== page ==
Feelings are for feeling,’ says Glennon Doyle in her latest book, Untamed.

“Feeling all your feelings is hard, but that’s what they’re for. Feelings are for feeling. All of them. Even the hard ones.”

Simple but powerful words. And I’ve been working on this lately – trying to feel ALL my feels, enter into them, embrace them and express them truthfully. Especially my fears and feelings around becoming old and dying. My list of worries looks something like this:

  • Friends dying
  • Family dying
  • Me dying
  • Fear of faculties going and becoming infirm
  • Being a drag on family
  • Vanity – my body and looks deteriorating
  • Losing my usefulness in society
  • Regrets and guilts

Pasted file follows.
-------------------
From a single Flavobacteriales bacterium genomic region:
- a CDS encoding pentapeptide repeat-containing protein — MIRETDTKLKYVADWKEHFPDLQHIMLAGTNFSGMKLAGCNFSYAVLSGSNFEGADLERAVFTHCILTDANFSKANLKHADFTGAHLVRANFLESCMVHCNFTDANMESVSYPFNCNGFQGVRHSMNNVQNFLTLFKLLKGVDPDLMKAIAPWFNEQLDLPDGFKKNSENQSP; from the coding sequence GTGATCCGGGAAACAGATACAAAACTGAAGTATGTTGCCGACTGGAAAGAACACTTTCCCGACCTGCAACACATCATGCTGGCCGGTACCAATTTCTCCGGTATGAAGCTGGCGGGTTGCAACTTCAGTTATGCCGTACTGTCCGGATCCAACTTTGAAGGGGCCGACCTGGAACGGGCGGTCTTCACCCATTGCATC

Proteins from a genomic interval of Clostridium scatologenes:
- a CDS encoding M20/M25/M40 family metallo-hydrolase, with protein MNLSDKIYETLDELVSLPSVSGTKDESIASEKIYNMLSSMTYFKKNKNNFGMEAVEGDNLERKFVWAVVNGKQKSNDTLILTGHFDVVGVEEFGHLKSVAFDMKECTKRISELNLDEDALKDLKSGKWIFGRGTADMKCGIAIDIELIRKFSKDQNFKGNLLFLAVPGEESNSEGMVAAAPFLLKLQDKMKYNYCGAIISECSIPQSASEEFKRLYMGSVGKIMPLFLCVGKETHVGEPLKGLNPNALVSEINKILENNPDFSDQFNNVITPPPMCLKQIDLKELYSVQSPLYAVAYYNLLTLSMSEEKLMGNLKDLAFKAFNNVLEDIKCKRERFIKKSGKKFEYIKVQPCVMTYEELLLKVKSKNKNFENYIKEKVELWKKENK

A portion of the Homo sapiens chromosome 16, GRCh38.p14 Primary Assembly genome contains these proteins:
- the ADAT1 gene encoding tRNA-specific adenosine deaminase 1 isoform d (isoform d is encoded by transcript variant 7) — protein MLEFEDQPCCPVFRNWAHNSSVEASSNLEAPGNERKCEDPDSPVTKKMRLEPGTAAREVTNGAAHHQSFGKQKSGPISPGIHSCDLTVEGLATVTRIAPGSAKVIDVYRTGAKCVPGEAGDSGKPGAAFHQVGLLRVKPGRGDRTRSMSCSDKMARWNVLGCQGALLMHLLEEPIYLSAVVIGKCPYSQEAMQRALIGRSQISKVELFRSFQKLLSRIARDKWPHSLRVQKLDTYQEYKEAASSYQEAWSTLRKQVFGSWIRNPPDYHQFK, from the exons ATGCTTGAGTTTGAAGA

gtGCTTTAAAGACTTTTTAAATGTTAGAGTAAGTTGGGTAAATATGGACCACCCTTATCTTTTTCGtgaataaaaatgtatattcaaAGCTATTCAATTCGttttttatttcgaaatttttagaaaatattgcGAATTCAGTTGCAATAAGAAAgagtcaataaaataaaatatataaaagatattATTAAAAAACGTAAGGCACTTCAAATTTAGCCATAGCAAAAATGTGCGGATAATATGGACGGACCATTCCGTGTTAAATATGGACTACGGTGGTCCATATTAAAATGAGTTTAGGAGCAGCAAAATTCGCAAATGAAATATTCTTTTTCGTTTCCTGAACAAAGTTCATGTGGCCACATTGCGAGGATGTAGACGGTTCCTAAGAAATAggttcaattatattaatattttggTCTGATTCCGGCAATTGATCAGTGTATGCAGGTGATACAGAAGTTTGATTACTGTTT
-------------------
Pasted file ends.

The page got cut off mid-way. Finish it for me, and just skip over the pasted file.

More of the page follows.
• A certain amount of angst over not realising how short life is and having wasted much of it living to society and patriarchal agendas.

 Last week I met up with a girlfriend for coffee. When she asked me how I was, I decided to take the plunge and reply truthfully. Instead of giving my standard stock reply of, ‘I’m good thanks,’ I said,

“I feel I am quickly passing my ‘use-by’ date and this scares the hell out of me,” I spent the next few minutes unloading feelings, some of which I didn’t know I had until I started speaking them out loud. 

 At the end, my friend said, “Oh my goodness, me too, that’s exactly how I am feeling.”

The anxiety and dread that accompanies ageing isn’t openly discussed very often, especially among women. Plenty of tips about ageing well regarding looks and activity, but deep conversations, what it feels like on the inside, are sadly lacking. Being able to speak my deepest fears felt liberating. I was learning a valuable lesson about my true-self. True self-love, says tinybuddah.com, is valid at any age; there’s no expiration date to that.